A father unable to see his son is just another way in which the coronavirus lockdown in Melbourne is affecting the Wimmera.
Chris Reinsma, who works as a light aircraft spray painter at Horsham Aerodrome, has been waiting to see his son Tristain, and will be for another six weeks after restrictions were reinstated on Wednesday.
Tristan, 15, lives with his mother, Mr Reinsma's ex-wife. In Horsham, Mr Reinsma has two sons with his partner.
In a perfect, coronavirus-free world, he would get to see his eldest son for a week every school holiday and one weekend a month.
"It won't affect the relationship we've got, because we've got plenty of avenues to talk with technology," he said. "It's just the face to face that I haven't seen him for so long it's just he could be taller or anything I don't know, because I haven't seen him."
Mr Reinsma said he could possibly travel to Melbourne on compassionate grounds, but he didn't want to risk making his son sick given Tristan has severe asthma.
"If I stop at a servo on the way, touch something and I catch it and take it to their household o vice versa they come up to me and touch something on the way... there are a lot of ifs, buts and maybes, so we've just decided while this is going on, it's easier for us to both stay put."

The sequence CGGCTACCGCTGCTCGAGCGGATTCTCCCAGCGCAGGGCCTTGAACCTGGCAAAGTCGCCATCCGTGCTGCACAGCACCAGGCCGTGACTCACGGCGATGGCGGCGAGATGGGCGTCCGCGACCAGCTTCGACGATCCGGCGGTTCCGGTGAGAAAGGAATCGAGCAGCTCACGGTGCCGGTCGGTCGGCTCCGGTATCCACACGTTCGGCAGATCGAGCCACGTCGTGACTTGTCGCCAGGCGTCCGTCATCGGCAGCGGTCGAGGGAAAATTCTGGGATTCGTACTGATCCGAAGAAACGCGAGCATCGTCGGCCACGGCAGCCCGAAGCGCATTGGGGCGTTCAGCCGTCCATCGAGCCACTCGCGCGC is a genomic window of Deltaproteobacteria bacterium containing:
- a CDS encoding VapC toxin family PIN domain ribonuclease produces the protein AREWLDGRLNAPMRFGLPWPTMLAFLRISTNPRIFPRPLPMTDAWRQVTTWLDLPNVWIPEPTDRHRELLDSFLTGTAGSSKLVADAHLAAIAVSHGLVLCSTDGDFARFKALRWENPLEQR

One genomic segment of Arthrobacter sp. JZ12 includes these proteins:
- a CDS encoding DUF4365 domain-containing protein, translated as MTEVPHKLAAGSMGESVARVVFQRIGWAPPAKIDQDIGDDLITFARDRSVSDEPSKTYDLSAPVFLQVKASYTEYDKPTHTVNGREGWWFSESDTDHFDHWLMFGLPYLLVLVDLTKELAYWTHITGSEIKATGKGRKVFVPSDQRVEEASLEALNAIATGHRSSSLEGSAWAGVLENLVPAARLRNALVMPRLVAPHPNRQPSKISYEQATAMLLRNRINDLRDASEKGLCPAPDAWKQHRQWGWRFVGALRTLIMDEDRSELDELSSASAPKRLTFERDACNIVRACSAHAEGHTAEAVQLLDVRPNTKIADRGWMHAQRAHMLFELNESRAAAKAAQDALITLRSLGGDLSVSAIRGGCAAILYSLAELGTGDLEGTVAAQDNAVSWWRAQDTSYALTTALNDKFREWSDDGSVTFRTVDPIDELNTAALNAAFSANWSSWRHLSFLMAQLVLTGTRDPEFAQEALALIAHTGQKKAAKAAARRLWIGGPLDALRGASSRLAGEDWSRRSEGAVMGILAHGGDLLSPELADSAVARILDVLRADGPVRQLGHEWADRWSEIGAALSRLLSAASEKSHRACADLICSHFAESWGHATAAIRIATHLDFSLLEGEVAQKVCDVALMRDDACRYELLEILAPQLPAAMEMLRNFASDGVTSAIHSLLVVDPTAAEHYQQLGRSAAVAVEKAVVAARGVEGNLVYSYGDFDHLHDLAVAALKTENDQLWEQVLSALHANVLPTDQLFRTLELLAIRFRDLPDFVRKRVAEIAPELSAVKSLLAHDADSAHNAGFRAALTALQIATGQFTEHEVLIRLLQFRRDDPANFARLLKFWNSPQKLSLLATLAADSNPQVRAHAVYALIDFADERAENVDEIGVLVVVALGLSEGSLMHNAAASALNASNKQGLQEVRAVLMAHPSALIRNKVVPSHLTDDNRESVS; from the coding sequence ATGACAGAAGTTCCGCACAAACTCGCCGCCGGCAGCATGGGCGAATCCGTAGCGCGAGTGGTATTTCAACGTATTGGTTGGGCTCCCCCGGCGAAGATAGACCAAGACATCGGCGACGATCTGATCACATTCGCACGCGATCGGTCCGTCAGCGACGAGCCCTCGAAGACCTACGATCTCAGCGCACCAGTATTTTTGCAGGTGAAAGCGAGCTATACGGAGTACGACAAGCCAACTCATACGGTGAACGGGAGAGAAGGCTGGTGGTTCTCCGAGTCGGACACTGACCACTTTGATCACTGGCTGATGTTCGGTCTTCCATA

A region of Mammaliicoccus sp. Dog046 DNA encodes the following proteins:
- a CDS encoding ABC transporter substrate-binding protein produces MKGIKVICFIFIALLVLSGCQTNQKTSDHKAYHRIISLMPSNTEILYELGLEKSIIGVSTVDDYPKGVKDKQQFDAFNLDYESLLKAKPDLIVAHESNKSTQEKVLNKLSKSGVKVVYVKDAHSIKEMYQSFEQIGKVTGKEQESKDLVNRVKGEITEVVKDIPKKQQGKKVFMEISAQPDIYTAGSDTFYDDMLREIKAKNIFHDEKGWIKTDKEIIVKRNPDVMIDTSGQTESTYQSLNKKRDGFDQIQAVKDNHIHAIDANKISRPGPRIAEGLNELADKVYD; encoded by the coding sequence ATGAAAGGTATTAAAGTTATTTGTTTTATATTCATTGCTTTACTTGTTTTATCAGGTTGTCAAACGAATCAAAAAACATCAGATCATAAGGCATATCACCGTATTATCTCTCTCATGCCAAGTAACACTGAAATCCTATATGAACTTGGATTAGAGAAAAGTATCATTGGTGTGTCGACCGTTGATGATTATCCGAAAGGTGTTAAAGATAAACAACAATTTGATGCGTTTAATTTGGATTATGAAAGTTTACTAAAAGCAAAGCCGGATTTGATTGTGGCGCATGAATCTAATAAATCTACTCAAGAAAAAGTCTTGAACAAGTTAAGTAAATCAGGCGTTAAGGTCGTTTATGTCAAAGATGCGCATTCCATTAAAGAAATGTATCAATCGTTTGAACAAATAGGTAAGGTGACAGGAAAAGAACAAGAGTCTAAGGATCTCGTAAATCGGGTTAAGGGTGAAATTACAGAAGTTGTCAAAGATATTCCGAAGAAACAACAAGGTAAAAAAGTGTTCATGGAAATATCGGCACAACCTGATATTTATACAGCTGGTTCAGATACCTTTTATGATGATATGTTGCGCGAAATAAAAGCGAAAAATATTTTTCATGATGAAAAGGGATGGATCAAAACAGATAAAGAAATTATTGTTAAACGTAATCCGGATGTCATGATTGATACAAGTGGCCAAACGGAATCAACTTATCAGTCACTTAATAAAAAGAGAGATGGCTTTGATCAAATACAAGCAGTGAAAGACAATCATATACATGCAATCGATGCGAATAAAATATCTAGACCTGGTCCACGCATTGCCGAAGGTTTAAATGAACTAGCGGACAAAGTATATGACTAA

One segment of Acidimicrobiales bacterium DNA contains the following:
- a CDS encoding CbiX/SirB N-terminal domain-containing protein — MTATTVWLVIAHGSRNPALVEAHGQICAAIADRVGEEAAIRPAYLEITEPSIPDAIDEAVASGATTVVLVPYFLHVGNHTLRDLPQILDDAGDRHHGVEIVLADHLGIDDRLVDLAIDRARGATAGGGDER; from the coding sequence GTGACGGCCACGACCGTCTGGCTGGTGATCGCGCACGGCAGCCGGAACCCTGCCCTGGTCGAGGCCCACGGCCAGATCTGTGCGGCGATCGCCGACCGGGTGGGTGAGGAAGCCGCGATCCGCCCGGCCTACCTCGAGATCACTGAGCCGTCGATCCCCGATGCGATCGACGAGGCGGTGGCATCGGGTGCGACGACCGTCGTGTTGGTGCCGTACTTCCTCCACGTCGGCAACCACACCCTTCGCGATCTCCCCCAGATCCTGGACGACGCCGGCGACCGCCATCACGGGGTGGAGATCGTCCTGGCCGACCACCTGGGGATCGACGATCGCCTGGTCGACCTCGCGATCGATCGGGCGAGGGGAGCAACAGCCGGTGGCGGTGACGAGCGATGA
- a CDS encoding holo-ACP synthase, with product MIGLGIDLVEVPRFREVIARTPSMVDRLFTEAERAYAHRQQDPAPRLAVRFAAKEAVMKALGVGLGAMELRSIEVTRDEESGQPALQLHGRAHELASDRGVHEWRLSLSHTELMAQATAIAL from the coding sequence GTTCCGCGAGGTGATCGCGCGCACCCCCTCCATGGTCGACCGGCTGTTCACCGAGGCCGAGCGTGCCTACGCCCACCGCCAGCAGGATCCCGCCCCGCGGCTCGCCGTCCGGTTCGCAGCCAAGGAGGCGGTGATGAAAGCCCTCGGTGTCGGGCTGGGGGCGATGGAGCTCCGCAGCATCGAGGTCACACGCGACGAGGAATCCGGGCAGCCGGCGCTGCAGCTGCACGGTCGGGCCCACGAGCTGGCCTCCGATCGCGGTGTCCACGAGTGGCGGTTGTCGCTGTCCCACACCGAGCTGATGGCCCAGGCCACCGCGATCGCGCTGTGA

Mr Reinsma said his son was set to come up to Horsham next weekend, but when his mother developed a cold, she got tested for coronavirus. "She had to wait for the test to come back, and by the time it did and we were talking about it, more cases have come through and they have locked Melbourne down again," he said.
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"When he comes up we go fishing and four wheel driving. Mostly he's just happy to come up to see me,his siblings and grandmother. When you've only got a week over school holidays, the time goes quickly."
Mr Reinsma said trying to explain to his children why they couldn't see Tristan was difficult at first.
"I don't think it's hit the younger ones as much how significant it is - they're just little kids really, they do their own thing," he said.
"But you can tell older kids like Tristan, they are really affected by it. Even just (not being able) to hang out with their friends when we were all in lockdown, that was bad enough for them."
Mr Reinsma said Tristan was keen to get fishing again after the lockdowns ended.
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